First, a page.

Broadband Task Force renews push for high-speed access
NEW ULM — The Governor’s Task Force on Broadband released its latest report to Gov. Dayton and the Legislature this week, calling for £71.5 million in ongoing biennial funding for grants to expand the network and for ongoing funding to allow an agency to continue focusing on the issue. Bill Otis, president of New Ulm-based NU-Telecom, said rural phone companies like his rely on federal and state grants to help build costly fiber networks.
“We’ve made progress (in adding fiber) but it’s slow without some of the grants. We’ve been involved in grants that allow us to build out to areas that would be economically unreasonable without the grants. And even with the grants, it’s sometimes questionable economically.
Getting the fiber out to some of these more remote rural areas can be tough,” Otis said. Dayton started the task force in 2011 to evaluate how much of the state has high-speed broadband and to make strategies for “border to border” access. Under current federal and state guidelines, homes and businesses should have access to a minimum of 25 megabits-per-second download speeds and at least 3 megabits upload speeds.
The task force said that as of now 88 percent of Minnesota households have that minimum speed. But Otis said those minimum speeds are relatively slow for the growing demands on the internet. “You’d like to say everyone should have 100 (megabits) down and 20 up. And to be perfect you’d have 100 by 100.”
He said that when putting in new lines, having the minimum 25-3 megabit is “underusing your fiber.” And the demand for more speed is only going to grow as more video content, self-driving vehicles, smart cars, enhanced 911 systems, smart homes and other technology all vie for internet and fiber optic space. “The projections are for unbelievable, exponential growth in the next five to 10 years,” Otis said.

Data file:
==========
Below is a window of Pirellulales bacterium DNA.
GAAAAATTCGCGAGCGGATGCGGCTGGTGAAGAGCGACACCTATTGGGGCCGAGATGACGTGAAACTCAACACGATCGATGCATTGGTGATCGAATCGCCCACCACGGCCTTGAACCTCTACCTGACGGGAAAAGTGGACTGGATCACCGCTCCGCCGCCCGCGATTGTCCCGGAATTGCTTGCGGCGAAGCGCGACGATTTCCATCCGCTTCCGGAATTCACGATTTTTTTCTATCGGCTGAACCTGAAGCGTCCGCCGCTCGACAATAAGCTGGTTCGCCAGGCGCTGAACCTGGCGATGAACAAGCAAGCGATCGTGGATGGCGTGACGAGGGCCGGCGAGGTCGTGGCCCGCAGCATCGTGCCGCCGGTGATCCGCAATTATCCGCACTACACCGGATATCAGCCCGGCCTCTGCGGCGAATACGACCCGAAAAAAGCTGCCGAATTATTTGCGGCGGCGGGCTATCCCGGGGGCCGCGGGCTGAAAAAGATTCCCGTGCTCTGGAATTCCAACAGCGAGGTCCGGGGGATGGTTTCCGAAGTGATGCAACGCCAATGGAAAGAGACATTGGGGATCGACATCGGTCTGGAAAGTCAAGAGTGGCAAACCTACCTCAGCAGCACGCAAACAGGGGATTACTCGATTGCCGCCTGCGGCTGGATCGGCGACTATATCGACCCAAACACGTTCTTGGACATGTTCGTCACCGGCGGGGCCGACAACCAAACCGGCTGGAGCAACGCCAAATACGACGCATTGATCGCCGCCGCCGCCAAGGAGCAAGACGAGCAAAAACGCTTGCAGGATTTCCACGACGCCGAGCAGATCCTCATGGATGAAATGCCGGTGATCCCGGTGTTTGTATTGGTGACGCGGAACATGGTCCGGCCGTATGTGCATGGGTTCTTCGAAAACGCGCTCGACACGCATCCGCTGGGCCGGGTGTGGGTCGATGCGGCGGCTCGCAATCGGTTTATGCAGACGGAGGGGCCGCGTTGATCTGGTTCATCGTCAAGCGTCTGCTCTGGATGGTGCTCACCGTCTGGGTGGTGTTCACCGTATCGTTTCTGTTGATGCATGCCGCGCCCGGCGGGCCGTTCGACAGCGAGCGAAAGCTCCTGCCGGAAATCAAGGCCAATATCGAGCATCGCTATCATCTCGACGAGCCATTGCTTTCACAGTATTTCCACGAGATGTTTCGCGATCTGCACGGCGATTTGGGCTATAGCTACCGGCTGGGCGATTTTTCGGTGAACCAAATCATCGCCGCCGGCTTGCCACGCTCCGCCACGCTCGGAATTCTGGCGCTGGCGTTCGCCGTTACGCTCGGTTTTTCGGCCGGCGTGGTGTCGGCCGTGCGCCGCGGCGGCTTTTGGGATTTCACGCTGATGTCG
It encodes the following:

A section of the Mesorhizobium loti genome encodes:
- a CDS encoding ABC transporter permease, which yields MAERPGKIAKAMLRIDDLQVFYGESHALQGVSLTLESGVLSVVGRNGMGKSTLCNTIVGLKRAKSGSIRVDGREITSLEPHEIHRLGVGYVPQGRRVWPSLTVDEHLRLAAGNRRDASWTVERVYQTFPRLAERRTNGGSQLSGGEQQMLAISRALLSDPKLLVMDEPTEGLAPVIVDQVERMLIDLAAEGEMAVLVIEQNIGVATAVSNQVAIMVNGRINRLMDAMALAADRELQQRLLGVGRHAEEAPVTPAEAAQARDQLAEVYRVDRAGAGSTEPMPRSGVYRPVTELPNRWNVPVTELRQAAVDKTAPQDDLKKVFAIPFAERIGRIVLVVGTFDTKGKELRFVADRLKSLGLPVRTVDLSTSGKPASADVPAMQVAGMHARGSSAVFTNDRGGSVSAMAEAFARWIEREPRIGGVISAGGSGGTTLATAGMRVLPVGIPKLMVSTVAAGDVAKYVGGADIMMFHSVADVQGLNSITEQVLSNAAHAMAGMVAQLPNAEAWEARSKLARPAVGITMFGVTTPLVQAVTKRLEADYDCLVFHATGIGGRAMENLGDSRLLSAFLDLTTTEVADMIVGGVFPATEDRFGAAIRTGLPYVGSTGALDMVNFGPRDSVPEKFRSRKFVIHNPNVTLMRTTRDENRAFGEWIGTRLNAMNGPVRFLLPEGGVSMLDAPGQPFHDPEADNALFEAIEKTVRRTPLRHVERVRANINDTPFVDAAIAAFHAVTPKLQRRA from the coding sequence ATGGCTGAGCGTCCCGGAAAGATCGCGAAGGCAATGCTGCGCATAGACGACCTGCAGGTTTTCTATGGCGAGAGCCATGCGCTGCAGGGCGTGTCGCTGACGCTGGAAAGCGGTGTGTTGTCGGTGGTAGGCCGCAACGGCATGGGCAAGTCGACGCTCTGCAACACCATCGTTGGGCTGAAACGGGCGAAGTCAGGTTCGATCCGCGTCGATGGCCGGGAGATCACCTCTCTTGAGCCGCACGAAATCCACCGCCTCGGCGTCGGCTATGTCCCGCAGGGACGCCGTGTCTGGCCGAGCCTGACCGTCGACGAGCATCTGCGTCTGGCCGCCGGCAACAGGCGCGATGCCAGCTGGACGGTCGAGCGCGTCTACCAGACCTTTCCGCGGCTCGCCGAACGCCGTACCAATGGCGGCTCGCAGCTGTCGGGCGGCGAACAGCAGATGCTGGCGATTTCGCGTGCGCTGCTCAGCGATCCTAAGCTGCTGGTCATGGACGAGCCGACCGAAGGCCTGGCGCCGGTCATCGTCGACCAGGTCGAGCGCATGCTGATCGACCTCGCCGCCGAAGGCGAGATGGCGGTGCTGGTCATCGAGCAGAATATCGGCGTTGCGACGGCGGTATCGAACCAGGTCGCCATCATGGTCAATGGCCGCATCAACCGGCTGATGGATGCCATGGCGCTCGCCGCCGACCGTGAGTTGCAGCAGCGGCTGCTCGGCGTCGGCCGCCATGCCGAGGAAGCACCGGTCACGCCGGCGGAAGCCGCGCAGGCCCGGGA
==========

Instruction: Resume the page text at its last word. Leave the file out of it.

NU-Telecom received a £325,000 matching state grant late last year to install fiber optics lines south of Hanska. Another company got £220,000 for a broadband project near Delavan in Faribault County. A multi-year project in Sibley County also received funding in previous years.
The Governor’s Task Force report recommends the Legislature provide £71.5 million in ongoing biennial funding for the Border-to-Border Broadband Development Grant Program, until the state achieves its broadband goals. That funding amount would eventually provide minimum service to 252,000 households that currently lack it. The group also recommended the Office of Broadband Development get £500,000 in ongoing biennial funding and maintain the existing partnership with the Minnesota Department of Commerce until the state achieves its broadband speed goals.
“Broadband is more important today than ever before and will play an increasingly important role in the lives of Minnesotans for decades to come,” Margaret Anderson Kelliher, chair of the Governor’s Task Force on Broadband, said in a statement.
Otis, who is on the board of the Minnesota Telephone Association, said that group supports the ongoing funding recommended in the report.
“It’s a lot easier to plan as a company knowing funding is there on an ongoing basis.”